While we know you don’t want to hear it, your senior dog needs a twice-yearly veterinary well-visit. “There are many health issues that can be treated if detected early,” Dr. Taylor says.
Yes, vet visits are expensive and have the potential to get even more costly. But early detection is the most cost efficient and safest for your dog. If money is a concern, discuss financial matters with your veterinarian at the start. Most veterinarians will work with you.
During these visits, report unusual behaviors that might indicate the start of a problem, such as changes in mental processes, unusual barking/agitation/aggression, decrease in appetite, changes in activity, soreness, increased thirst, incontinence, hair-coat differences and so on. Anything different should be reported. No need to give the vet a long story; just state what you’ve observed: “I’ve noticed a few accidents in the house.”
At the wellness exam, your veterinarian will look at your pet’s ears, eyes, and mouth. Typical old-dog problems like cataracts can be found and treatment options can be discussed. Dental problems are huge. Chronically inflamed gums set the stage for many other health issues, such as heart trouble. If you don’t brush your dog’s teeth, this check is critical to your dog and your wallet.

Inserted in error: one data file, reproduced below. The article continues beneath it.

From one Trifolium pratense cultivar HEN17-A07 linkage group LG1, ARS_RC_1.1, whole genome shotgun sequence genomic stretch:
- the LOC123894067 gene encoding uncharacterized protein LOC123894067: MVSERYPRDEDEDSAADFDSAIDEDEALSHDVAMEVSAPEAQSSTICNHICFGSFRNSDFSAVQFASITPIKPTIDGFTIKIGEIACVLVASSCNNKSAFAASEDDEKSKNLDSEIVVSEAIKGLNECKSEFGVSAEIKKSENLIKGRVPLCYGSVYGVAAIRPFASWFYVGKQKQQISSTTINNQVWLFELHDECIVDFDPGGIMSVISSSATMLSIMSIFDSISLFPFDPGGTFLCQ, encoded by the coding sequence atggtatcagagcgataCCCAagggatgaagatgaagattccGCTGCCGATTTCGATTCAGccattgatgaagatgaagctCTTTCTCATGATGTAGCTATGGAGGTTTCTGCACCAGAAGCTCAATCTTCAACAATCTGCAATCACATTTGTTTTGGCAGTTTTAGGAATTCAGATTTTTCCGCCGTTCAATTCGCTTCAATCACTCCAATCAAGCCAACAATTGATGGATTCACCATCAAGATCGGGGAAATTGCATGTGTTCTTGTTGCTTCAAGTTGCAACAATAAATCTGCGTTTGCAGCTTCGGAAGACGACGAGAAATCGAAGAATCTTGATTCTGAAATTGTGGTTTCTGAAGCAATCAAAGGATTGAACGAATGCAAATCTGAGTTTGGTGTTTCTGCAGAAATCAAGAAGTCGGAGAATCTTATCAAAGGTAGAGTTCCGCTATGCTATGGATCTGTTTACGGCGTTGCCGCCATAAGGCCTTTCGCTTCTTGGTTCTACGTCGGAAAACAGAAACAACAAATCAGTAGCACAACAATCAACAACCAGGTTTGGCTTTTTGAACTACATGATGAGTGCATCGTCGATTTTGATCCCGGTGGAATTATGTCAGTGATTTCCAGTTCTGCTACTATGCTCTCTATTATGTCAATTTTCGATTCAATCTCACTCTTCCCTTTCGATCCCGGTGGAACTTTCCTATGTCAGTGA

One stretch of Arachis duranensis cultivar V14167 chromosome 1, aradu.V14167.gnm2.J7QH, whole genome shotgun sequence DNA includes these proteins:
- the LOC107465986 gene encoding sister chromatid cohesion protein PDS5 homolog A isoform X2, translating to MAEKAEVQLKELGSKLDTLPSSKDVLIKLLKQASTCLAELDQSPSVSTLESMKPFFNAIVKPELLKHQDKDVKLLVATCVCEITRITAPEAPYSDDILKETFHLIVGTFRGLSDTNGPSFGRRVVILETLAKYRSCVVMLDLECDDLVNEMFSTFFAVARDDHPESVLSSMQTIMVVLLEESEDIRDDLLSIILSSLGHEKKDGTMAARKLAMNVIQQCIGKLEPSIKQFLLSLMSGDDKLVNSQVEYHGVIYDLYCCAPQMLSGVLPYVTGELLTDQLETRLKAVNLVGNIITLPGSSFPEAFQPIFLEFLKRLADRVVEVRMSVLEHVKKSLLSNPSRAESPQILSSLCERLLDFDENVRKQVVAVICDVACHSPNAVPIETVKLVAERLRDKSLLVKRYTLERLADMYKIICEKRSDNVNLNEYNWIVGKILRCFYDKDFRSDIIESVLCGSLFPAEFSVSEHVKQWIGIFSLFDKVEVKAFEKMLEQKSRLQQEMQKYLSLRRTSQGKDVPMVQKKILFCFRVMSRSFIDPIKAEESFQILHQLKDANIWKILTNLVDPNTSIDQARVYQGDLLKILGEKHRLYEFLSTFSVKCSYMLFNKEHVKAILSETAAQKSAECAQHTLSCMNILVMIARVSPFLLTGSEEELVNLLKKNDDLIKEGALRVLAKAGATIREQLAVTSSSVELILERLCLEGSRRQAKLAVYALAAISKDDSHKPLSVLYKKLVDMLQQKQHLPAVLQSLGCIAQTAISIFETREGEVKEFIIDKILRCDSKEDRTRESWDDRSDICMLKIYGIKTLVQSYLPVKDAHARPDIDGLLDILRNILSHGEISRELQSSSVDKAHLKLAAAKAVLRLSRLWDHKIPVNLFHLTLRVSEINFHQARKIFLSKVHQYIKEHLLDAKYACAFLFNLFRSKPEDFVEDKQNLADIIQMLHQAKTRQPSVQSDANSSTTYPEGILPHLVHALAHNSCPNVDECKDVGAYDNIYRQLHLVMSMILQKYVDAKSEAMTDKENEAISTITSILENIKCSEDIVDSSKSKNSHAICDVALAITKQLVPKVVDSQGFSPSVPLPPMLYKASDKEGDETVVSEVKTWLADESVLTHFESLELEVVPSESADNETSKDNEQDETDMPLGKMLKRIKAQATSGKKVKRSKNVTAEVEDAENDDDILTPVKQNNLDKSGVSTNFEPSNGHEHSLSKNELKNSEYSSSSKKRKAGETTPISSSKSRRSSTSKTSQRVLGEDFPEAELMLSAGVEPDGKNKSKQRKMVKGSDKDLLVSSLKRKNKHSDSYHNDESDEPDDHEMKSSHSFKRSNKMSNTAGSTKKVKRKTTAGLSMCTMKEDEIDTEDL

Your vet will palpate your dog for any unusual lumps or pain issues, but let him know if you’re concerned about a certain area.
If your vet hears anything unusual when listening to your dog’s chest and abdomen, he may recommend a radiograph or ultrasound to get a closer look.
If your dog has an extensive vaccination history, he shouldn’t need more vaccinations in his senior years. If your veterinarian is concerned, consider asking for a vaccine antibody titer test, so you can confirm that your dog has adequate immune protection and prevent vaccinating him unnecessarily.
A geriatric-dog blood chemistry panel should also be done annually. Bloodwork, of course, can get expensive in the pinch of a needle, so discuss the tests with your veterinarian. However, be aware that some tests, like a complete blood count (CBC) will be considered mandatory.
For most dogs, a CBC and a basic chemistry panel will suffice. The chemistry panel will look at liver enzymes, calcium, phosphorus, glucose, blood urea nitrogen (BUN), creatinine, cholesterol, albumin, amylase, electrolytes, and thyroid function. Abnormal results indicate the need for further testing or a repeated test.